“What [Jay Rosen] sees as truth-in-advertising, I see as information that’s not only irrelevant but a distraction from the core truth that most reporters are so much more loyal to the role, the job and the story than to any party or ideology that it’s not even a contest. […] As a straight news reporter for 20 years before I ever wrote a word of opinion […] it’s beating the same old ideological drum every day that I would find stultifying. And that I am at heart a reporter is a much more central “truth” than anything a reader could learn from an exhaustive list of the opinions I am now free to share.”—
“The media — or at least the editorial boards at the country’s major newspapers — don’t suffer from liberal bias; they suffer from statism. While conservatives emphasize order and property, liberals emphasize equality, and libertarians emphasize individual rights, newspaper editorial boards are biased toward power and authority, automatically turning to politicians for solutions to every perceived problem.”—
“In recent weeks, NPR hosts, reporters and guests have incorrectly said or implied that WikiLeaks recently has disclosed or released roughly 250,000 U.S. diplomatic cables. Although the website has vowed to publish “251,287 leaked United States embassy cables,” as of Dec. 28, 2010, only 1,942 of the cables had been released.”—NPR issues a long-overdue correction — among others, Glenn Greenwald has been calling out this myth for three weeks now — setting the record straight on a falsehood that has been propagated by virtually every single mainstream media outlet. One awaits further corrections…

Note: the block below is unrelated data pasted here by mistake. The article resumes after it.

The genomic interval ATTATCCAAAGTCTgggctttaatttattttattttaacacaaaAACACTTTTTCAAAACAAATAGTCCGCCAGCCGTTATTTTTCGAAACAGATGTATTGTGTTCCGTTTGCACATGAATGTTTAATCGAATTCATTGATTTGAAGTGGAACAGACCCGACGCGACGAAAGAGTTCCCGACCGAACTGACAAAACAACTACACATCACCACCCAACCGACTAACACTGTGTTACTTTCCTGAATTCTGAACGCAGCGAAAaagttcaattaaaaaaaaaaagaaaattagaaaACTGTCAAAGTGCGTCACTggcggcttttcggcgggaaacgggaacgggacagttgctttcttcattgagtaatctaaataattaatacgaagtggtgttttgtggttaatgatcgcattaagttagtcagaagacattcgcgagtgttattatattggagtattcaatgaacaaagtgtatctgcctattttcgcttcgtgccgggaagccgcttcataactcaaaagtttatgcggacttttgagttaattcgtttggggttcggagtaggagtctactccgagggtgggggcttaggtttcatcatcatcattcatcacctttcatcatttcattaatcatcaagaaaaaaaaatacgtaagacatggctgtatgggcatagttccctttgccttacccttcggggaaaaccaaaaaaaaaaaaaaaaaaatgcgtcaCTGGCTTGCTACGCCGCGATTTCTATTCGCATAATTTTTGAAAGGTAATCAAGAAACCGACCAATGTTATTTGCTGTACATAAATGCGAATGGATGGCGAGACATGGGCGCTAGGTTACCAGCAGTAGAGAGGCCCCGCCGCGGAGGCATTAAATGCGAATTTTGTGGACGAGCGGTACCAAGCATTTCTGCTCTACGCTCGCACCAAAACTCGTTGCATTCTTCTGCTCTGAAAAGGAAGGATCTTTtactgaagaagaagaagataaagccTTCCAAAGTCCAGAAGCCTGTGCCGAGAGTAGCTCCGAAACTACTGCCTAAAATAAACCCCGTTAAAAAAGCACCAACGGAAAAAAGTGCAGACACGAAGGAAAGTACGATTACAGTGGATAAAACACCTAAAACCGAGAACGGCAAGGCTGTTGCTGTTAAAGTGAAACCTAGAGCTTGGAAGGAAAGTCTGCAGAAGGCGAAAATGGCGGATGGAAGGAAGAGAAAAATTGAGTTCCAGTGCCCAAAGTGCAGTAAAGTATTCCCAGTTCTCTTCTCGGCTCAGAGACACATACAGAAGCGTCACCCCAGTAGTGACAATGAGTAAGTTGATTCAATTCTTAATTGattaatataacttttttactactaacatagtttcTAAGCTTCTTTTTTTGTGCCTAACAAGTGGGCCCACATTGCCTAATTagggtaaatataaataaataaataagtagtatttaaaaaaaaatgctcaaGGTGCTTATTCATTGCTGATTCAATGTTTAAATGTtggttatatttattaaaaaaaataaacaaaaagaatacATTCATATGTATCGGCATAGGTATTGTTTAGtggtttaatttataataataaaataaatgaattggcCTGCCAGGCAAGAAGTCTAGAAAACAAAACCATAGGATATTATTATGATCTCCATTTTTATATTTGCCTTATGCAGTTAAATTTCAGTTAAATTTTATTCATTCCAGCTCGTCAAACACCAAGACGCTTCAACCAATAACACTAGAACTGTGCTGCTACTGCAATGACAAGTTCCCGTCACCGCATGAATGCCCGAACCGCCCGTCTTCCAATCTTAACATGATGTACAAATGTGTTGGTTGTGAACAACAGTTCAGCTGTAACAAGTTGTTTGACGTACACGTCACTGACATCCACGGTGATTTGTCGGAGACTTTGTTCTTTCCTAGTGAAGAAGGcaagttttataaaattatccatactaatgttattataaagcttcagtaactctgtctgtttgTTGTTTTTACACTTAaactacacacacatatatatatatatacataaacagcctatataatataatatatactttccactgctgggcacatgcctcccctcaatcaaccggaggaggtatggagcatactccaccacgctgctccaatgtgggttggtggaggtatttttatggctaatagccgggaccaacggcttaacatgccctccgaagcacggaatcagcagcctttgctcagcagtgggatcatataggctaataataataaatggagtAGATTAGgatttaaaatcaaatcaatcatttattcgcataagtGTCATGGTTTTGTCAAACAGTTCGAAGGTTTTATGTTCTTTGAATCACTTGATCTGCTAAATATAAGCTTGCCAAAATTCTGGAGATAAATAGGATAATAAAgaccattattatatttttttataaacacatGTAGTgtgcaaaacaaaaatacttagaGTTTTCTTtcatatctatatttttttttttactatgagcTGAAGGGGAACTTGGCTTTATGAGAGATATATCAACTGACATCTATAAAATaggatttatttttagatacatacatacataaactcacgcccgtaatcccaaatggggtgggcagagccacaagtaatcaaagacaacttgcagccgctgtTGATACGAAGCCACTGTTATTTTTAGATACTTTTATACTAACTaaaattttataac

“Terrorism" […] to the extent it means anything, its definition is this: "those who impede or defy American will with any degree of efficacy.”—Glenn Greenwald defines what “terrorism” — a word so manipulated toward political ends that it’s practically impossible to use in honest discourse at this point — actually means for US government officials.
“Sorry about the confusion. But of course it’s OK for us to sell books about WikiLeaks that contain WikiLeaks data we don’t want to host ourselves. There’s a big difference between a data dump and writing that incorporates and comments on that data. See, for instance, the New York Times and every other news outlet that has written about WikiLeaks while using information supplied by WikiLeaks. We sell the Times and other periodicals that report on the topic, and we’re going to sell this book, too.”—Peter Kafka imagines Amazon’s response to charges that they’re profiting off the same WikiLeaks content that they refuse to host, and puts his finger on what Dave Winer calls the “huge glaring 800-pound-gorilla elephant-in-the-room size contradiction”: media organizations the world over are publishing WikiLeaks’ content and profiting off it, while WikiLeaks themselves are under siege.
“Q: True or not. There’s a headset in your suite at Autzen so you can listen to the play calling.
A: If it was true I couldn’t say, huh?
Q: Why, is it illegal?
A: No. I just wouldn’t want to talk about it … if it was true.”—
The ultimate booster, Nike’s Phil Knight all but reveals he has a headset for listening in on Oregon Ducks playcalling.
“Only when I was on my way home later, to sit down in front of a laptop and actually look at what had been going on around the country, did it dawn on me how strange it was that Politico even threw a party to watch election returns in the first place. What, exactly, were they celebrating? With the partisan parties, that would have been obvious—even the Democrats managed to find a few silver linings last night, after all. Politico, though, just reveled in the fact that an election was happening, without any judgement one way or the other on the outcome or the policy changes that outcome might mean. Which isn’t a novel way of observing what goes on in official Washington: The permanent establishment in national politics always finds ways to adjust, pretty rapidly, to whatever even-year Novembers bring. What was new last night—what’s new in the way Politico treats government and politics, on election night or otherwise—was the idea that the whole thing ought to be sexy.”—
Mike Madden defines the Politico stance on politics: reveling without judging.